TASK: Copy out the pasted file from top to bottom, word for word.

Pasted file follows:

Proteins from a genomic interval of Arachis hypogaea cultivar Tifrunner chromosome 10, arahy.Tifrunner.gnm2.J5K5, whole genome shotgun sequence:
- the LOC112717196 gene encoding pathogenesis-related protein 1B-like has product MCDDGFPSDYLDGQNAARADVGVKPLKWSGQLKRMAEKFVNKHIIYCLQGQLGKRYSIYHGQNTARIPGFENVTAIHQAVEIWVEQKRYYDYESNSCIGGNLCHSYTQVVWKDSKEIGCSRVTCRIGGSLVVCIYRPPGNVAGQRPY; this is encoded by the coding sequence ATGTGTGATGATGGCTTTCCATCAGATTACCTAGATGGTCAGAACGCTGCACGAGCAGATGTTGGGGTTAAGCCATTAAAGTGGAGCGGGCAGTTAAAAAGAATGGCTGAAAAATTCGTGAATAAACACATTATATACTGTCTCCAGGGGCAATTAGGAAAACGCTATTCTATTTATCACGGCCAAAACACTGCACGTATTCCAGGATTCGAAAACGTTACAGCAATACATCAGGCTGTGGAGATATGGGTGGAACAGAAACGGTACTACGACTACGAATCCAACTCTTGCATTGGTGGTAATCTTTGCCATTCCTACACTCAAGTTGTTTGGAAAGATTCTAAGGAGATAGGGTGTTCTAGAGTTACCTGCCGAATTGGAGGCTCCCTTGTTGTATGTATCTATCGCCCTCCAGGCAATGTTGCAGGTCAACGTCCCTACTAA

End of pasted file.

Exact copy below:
Proteins from a genomic interval of Arachis hypogaea cultivar Tifrunner chromosome 10, arahy.Tifrunner.gnm2.J5K5, whole genome shotgun sequence:
- the LOC112717196 gene encoding pathogenesis-related protein 1B-like has product MCDDGFPSDYLDGQNAARADVGVKPLKWSGQLKRMAEKFVNKHIIYCLQGQLGKRYSIYHGQNTARIPGFENVTAIHQAVEIWVEQKRYYDYESNSCIGGNLCHSYTQVVWKDSKEIGCSRVTCRIGGSLVVCIYRPPGNVAGQRPY; this is encoded by the coding sequence ATGTGTGATGATGGCTTTCCATCAGATTACCTAGATGGTCAGAACGCTGCACGAGCAGATGTTGGGGTTAAGCCATTAAAGTGGAGCGGGCAGTTAAAAAGAATGGCTGAAAAATTCGTGAATAAACACATTATATACTGTCTCCAGGGGCAATTAGGAAAACGCTATTCTATTTATCACGGCCAAAACACTGCACGTATTCCAGGATTCGAAAACGTTACAGCAATACATCAGGCTGTGGAGATATGGGTGGAACAGAAACGGTACTACGACTACGAATCCAACTCTTGCATTGGTGGTAATCTTTGCCATTCCTACACTCAAGTTGTTTGGAAAGATTCTAAGGAGATAGGGTGTTCTAGAGTTACCTGCCGAATTGGAGGCTCCCTTGTTGTATGTATCTATCGCCCTCCAGGCAATGTTGCAGGTCAACGTCCCTACTAA